Revisiting the Functional Impact of NK Cells

Trends Immunology - 26 February 2018 - 12:00am
Immune responses are critical for the maintenance of homeostasis but can also upset the equilibrium, depending on the context and magnitude of the response. Natural killer (NK) cells are well known for their important roles in antiviral and antitumor immune responses, and they are currently used, mostly under optimized forms, as immunotherapeutic agents against cancer. Nevertheless, with accumulating examples of deleterious effects of NK cells, it is paramount to consider their negative contributions.
Categories: Immunology

Regulation of age-associated B cells by IRF5 in systemic autoimmunity

Nature Immunology - 26 February 2018 - 12:00am

Regulation of age-associated B cells by IRF5 in systemic autoimmunity

Regulation of age-associated B cells by IRF5 in systemic autoimmunity, Published online: 26 February 2018; doi:10.1038/s41590-018-0056-8

A unique subset of T-bet-expressing B cells accumulates with aging and in autoimmunity. Pernis and colleagues show that dysregulation of the transcription factor IRF5 occurs after loss of the Rho GTPase–regulatory proteins DEF6 and SWAP-70 and leads to the premature generation of age-associated B cells.
Categories: Immunology

B-1a cell metabolism

Nature Immunology - 23 February 2018 - 12:00am

B-1a cell metabolism

B-1a cell metabolism, Published online: 23 February 2018; doi:10.1038/s41590-018-0060-z

B-1a cell metabolism
Categories: Immunology

HLA influence on HIV control

Nature Immunology - 23 February 2018 - 12:00am

HLA influence on HIV control

HLA influence on HIV control, Published online: 23 February 2018; doi:10.1038/s41590-018-0057-7

HLA influence on HIV control
Categories: Immunology

Capturing resting T cells: the perils of PLL

Nature Immunology - 23 February 2018 - 12:00am

Capturing resting T cells: the perils of PLL

Capturing resting T cells: the perils of PLL, Published online: 23 February 2018; doi:10.1038/s41590-018-0048-8

Capturing resting T cells: the perils of PLL
Categories: Immunology

Tumor architecture

Nature Immunology - 23 February 2018 - 12:00am

Tumor architecture

Tumor architecture, Published online: 23 February 2018; doi:10.1038/s41590-018-0061-y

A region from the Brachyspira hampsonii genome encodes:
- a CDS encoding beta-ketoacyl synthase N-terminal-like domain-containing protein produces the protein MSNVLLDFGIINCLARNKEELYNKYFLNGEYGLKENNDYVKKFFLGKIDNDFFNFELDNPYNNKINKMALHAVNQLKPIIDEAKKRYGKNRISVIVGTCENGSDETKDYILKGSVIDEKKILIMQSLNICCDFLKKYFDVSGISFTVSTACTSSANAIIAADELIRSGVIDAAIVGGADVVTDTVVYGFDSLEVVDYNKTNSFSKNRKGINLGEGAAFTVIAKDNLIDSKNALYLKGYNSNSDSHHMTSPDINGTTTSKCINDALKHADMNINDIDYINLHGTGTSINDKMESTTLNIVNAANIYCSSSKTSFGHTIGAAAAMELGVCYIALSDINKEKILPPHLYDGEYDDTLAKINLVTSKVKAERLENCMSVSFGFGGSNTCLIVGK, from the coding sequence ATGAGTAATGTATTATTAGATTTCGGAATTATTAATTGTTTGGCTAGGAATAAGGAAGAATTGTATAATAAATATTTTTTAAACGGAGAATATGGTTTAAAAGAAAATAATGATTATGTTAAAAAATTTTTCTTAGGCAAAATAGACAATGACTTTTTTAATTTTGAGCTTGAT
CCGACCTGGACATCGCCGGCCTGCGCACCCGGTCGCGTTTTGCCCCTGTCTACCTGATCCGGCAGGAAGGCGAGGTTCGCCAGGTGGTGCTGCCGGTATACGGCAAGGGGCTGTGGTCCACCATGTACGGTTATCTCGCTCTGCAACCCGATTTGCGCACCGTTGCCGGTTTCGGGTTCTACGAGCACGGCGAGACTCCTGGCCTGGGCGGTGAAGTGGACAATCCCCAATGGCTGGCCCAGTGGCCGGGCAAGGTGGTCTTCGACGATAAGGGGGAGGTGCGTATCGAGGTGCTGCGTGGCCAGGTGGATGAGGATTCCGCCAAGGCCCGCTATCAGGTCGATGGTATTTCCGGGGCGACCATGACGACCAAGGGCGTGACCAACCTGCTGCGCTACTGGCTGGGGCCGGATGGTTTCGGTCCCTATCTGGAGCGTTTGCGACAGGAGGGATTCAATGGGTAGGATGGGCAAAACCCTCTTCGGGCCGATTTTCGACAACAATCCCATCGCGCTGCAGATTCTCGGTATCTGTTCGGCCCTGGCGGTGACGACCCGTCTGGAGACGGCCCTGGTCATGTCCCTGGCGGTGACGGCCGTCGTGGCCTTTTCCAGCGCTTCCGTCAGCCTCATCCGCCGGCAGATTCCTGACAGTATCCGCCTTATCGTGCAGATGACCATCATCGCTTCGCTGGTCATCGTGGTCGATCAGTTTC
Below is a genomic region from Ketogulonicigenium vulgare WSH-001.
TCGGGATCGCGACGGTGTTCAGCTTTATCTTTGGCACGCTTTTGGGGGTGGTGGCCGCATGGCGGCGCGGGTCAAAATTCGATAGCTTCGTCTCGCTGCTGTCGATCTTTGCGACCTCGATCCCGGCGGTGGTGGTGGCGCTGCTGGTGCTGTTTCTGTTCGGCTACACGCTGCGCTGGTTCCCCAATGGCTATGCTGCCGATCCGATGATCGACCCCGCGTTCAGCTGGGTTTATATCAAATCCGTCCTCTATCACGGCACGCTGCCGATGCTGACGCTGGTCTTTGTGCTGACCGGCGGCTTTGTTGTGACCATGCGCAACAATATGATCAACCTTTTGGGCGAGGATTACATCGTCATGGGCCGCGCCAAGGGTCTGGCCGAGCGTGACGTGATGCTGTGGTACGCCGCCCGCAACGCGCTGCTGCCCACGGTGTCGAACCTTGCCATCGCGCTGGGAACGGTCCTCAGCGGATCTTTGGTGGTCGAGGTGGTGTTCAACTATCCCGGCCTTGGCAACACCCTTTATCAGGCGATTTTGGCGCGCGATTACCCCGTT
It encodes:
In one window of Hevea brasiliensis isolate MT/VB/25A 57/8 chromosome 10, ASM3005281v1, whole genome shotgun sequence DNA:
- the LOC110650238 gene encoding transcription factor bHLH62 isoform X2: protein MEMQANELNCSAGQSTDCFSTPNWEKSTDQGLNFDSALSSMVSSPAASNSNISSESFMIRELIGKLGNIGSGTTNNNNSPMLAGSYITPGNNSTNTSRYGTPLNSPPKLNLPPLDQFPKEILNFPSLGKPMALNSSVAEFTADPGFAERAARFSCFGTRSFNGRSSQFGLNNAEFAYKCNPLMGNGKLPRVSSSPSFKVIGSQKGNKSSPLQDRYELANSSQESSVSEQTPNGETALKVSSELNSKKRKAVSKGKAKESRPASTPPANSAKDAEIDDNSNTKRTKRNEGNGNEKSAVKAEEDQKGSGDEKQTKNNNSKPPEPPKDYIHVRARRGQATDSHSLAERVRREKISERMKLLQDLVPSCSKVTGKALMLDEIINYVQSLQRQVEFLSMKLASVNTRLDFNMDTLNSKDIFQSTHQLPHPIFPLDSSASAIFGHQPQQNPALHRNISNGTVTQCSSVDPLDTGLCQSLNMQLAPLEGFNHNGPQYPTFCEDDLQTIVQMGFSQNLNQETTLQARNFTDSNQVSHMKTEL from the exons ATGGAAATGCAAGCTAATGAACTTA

Tumor architecture
Categories: Immunology

Mitochondrial DNA webs

Nature Immunology - 23 February 2018 - 12:00am

Mitochondrial DNA webs

Mitochondrial DNA webs, Published online: 23 February 2018; doi:10.1038/s41590-018-0058-6

Mitochondrial DNA webs
Categories: Immunology

Toll-like receptor 9 antagonizes antibody affinity maturation

Nature Immunology - 23 February 2018 - 12:00am

Toll-like receptor 9 antagonizes antibody affinity maturation

Toll-like receptor 9 antagonizes antibody affinity maturation, Published online: 23 February 2018; doi:10.1038/s41590-018-0052-z

The presentation of antigen by germinal-center B cells to follicular T cells engenders the process of antibody affinity maturation and humoral memory. Pierce and colleagues show that TLR9 signaling in B cells antagonizes B cell–mediated antigen presentation, which leads to the enhanced generation of short-lived plasma cells and the production of lower-affinity antibodies.
Categories: Immunology

Natural variation in the parameters of innate immune cells is preferentially driven by genetic factors

Nature Immunology - 23 February 2018 - 12:00am

Natural variation in the parameters of innate immune cells is preferentially driven by genetic factors

Natural variation in the parameters of innate immune cells is preferentially driven by genetic factors, Published online: 23 February 2018; doi:10.1038/s41590-018-0049-7

Both environmental factors and genetic factors influence human immunity. Albert and colleagues leverage data from the Milieu Intérieur Consortium to comprehensively describe the effects of lifestyle, environment and genetics on human innate and adaptive immunity.
Categories: Immunology

Cancer cells deliver a suppressive cargo

Nature Immunology - 23 February 2018 - 12:00am

Cancer cells deliver a suppressive cargo

Cancer cells deliver a suppressive cargo, Published online: 23 February 2018; doi:10.1038/s41590-018-0050-1

Tumor cells downregulate type I interferon responses through their delivery of immunomodulatory exosomes, which has implications for antiviral suppression in people with cancer.
Categories: Immunology

Natural Killer Cells Detect a Tumor-Produced Growth Factor: A Vestige of Antiviral Resistance?

Trends Immunology - 22 February 2018 - 12:00am
In addition to exogenous ligands derived from pathogens, natural killer (NK) and other innate cells can recognize endogenous ligands that often act as markers of stress or damage. A recent study reports that one of these receptors, human NKp44, recognizes PDGF-DD, providing a rare example of the recognition of a soluble growth factor as a stress signal. The recognition of PDGF-DD induces the secretion of cytokines with antitumor activity.
Categories: Immunology